A tale of two tadpoles

It was the worst of times and the best of times.’

‘Good morning, Tad,’ said Pole

                                                            (Draw Pole in the box)

‘Good morning Pole,’ said Tad.

                                           (Draw Tad here – but going the other way)

‘But it’s not,’ continued Tad.

‘What?’ said Pole.

‘A good morning,’ said Tad, looking up at the lovely blue sky on the other side of the skin of their dark water home.  So Pole looked up too.   ‘But its lovely,’ said Pole. ‘Why are you so glum?’

‘Because I want to be out there, not here in this dim water,’ said Tad.

‘Be patient,’ said Pole. ‘We will be out soon enough, when our legs have grown.’ 

‘What legs?’ said Tad, looking round at his tail.

‘We grow legs, and little arms’ said Pole, and then we’ll crawl out of here, onto that rock, see?’ 

And they both looked at the rock, leading out of the water, reaching towards the bright blue sky.   ‘I want to go NOW,’ said Tad, angry.  If he had a foot he would have stamped it.   ‘I hate it in here, it’s so boring.  I hate those murky old leaves at the bottom, they’re last year’s and rotten and they SMELL.

‘But look at their colours, said Pole.  ‘Orange, yellow, and brown.’

‘And these stones are dull,’ moaned Tad.

‘No, said Pole, ‘they shine in the sun.’

Tad made a noise like bliddlebleddleblonk, which was tadpole for a very bad word.

‘Don’t be rude said Pole,’ upset.   But if Pole had had any arms, he’d have put them round his friend to comfort him. 

* * *

But no arms

No legs

Not yet.

* * *

There was a noise from above.


They both looked up


                                                             And everything went yellow.

‘Is that the sun?’ asked Tad.

‘No,’ said Pole, ‘it’s a duckling’s bottom.’

‘She’ll help me escape,’ said Tad, and he sent a message in tiny bubbles up to the duckling


‘Get me out of here,’ the bubbles said.

And the duckling looked down. ‘ You’ll get out soon enough,’ she quacked.  ‘Be patient.  I look in the water every day and I can never go there, only to duck down and get an insect or a bit of weed.  I’d love to stay a bit but I can’t.’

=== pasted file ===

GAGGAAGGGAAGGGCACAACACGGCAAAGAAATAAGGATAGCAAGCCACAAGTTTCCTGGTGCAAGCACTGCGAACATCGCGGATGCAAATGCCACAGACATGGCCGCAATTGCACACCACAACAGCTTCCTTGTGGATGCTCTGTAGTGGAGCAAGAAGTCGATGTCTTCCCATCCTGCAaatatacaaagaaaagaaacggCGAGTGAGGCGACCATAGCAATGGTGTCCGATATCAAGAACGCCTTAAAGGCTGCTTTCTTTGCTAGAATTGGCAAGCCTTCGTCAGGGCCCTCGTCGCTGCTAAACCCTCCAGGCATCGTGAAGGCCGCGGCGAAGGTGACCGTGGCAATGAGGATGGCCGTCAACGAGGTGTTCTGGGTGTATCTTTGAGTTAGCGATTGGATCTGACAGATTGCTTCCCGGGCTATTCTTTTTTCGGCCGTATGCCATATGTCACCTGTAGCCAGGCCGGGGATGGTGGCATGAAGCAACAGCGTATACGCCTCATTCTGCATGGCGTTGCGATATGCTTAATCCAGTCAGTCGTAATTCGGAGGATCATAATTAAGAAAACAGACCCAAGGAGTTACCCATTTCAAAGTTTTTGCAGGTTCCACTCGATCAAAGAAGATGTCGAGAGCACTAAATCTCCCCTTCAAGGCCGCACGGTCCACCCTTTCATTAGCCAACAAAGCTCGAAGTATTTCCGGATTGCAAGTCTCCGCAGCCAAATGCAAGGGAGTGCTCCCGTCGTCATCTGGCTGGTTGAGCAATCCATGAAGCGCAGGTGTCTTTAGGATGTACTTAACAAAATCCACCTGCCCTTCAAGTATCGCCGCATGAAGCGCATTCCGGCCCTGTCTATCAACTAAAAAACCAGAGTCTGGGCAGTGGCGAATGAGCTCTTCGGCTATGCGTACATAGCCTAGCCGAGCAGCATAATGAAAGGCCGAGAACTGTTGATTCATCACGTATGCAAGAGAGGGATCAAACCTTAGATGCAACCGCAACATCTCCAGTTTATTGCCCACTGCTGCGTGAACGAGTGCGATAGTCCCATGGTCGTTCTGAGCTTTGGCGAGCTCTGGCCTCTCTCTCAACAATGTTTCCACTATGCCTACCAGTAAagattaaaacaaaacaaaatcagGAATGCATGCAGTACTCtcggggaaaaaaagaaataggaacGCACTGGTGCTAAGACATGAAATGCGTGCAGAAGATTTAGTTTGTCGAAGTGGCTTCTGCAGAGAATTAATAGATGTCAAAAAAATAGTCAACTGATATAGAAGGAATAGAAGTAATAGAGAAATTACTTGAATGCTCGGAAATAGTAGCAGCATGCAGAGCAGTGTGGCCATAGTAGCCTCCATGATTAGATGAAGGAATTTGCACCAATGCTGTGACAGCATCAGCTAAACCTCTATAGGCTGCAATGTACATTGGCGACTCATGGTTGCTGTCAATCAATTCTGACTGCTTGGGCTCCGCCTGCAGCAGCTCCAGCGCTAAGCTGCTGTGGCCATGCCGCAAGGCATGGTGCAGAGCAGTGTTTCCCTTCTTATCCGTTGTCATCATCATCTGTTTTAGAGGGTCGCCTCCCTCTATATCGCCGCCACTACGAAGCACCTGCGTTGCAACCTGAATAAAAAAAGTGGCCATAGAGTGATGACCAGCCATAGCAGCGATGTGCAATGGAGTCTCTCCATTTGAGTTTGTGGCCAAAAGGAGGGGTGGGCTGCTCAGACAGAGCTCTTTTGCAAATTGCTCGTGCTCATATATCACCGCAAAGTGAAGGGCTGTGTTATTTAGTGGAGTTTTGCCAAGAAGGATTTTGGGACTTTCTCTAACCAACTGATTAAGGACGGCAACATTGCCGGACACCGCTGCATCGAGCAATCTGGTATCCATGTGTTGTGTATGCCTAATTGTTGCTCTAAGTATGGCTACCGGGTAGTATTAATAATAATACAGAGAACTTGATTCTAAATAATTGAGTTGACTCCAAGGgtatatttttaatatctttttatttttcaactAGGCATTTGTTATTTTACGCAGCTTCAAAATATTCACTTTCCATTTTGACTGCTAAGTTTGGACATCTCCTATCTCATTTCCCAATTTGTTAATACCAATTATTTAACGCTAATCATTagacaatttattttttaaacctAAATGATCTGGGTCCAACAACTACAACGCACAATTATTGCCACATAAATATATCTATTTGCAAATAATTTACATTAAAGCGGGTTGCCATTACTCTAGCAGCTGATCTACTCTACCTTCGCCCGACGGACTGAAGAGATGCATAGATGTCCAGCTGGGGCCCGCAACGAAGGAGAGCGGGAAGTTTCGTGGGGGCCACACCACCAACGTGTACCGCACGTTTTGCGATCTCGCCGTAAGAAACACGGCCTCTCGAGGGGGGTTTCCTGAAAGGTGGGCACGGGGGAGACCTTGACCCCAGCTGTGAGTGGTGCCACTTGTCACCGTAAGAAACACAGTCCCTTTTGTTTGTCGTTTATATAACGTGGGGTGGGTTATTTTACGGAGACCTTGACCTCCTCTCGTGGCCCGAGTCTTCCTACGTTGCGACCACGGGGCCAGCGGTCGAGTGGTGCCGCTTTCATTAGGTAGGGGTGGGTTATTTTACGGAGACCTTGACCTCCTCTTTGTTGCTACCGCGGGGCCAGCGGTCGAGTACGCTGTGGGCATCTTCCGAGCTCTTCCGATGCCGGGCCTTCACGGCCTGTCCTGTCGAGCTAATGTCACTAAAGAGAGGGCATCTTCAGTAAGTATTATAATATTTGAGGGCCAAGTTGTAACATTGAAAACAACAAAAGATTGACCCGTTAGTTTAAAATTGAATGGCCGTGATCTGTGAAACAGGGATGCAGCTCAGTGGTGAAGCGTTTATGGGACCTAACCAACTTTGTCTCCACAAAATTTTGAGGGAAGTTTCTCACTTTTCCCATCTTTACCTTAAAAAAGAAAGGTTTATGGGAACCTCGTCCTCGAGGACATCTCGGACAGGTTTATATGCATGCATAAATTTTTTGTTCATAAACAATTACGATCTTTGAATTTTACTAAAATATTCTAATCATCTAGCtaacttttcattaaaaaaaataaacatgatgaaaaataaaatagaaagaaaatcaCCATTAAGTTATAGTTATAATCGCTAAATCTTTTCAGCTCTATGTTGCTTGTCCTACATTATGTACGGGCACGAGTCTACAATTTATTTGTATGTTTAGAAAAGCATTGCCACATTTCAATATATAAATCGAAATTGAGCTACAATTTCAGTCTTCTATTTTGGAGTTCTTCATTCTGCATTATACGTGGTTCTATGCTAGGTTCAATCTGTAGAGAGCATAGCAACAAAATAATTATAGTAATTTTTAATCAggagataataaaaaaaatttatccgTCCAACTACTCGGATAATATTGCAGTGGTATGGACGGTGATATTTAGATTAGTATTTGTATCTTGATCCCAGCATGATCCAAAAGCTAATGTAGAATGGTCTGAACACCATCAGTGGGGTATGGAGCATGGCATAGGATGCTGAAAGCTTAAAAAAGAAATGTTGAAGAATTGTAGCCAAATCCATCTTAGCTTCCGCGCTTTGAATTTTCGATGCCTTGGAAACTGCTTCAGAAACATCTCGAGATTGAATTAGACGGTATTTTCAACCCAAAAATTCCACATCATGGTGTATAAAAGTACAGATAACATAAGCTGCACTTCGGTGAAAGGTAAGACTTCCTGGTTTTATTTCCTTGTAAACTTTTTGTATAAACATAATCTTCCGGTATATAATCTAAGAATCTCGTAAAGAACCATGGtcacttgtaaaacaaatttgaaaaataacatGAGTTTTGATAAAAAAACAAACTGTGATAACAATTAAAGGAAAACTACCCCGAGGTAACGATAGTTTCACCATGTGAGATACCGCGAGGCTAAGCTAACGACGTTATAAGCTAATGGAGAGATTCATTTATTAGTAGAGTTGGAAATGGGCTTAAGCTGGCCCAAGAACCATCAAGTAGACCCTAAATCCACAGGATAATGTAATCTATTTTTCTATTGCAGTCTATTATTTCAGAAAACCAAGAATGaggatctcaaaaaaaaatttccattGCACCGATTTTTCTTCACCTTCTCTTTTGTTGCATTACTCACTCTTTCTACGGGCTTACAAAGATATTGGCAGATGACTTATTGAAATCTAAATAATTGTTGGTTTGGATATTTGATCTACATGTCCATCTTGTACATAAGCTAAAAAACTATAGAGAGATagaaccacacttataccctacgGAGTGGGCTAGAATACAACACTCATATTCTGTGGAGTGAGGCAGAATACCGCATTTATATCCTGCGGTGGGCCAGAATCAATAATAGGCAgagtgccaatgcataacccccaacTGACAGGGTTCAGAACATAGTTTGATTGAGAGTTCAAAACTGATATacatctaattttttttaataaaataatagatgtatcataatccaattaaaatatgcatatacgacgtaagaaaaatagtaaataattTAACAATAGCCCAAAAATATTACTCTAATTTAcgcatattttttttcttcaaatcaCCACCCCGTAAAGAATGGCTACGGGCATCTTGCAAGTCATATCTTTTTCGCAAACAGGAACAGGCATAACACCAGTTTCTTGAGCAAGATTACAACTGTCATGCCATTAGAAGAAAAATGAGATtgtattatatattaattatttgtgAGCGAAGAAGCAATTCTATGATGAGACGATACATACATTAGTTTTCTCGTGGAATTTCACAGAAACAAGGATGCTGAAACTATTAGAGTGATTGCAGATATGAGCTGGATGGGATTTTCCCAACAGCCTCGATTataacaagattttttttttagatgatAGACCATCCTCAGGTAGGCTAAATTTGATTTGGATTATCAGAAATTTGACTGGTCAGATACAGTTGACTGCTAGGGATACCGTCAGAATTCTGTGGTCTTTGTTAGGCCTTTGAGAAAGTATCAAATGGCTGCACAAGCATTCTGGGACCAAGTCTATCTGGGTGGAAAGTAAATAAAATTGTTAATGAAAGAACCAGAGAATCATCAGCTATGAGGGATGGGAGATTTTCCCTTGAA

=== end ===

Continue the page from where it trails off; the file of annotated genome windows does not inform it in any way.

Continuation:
‘Why?’ said Tad.

‘Because it’s not my home.’

‘Oh’, said Tad.

‘You won’t be there for very long,’ quacked the duckling, ‘appreciate it while you can.’  And she waddled off to find her mum.

‘Wise words,’ said Pole. ‘Come on, let’s go and nibble a leaf, to help our legs grow.’

‘All right, said Tad, grumpy  (or a tad grumpy – ho ho).  But then he looked up again, to that patch of heavenly blue and saw a pink dot, getting bigger and bigger.   It stopped at the edge.

‘Moo,’ it said.

Tad and Pole both jumped together, and wriggled behind a stone.  Neither of them had ever seen anything like that.  ‘I’m frightened,’ said Pole.

‘I’ll look after you,’ said Tad. ‘I’ll leap up, jump in one of those holes and then out the other one. That’ll scare it away. But then Tad said bladdleybubblyblar – which is tadpole for ‘maybe not.’

‘Don’t be afraid,’ said the huge pink beast. ‘ I have just come to look at you in your lovely home, and have a drink.’

‘What? said Tad? Drink up our home?’

‘We love our home,’ said Pole, looking at Tad. ‘Don’t we Tad.’  

‘’Erm, squirm,’ said Tad.

‘Oh all right – I’ll moooooch off,’ said the cow.

Then a chattering – riddip, riddup, riddip

And both Tad and Pole wriggled to the top of the water, excited.  ‘Daddy daddy. Can we come with you.’

            ‘All in good time my little spawn,’ said the frog.  Riddip. ‘I’d love to be in the nursery, wriggling around without a care in the water – Riddip riddip.  Your legs will be with you soon, Riddip and up you’ll come, hopping around with the big guys.

Now draw Tad and Pole playing with the others


Jan Woolf– Lockdown 2020




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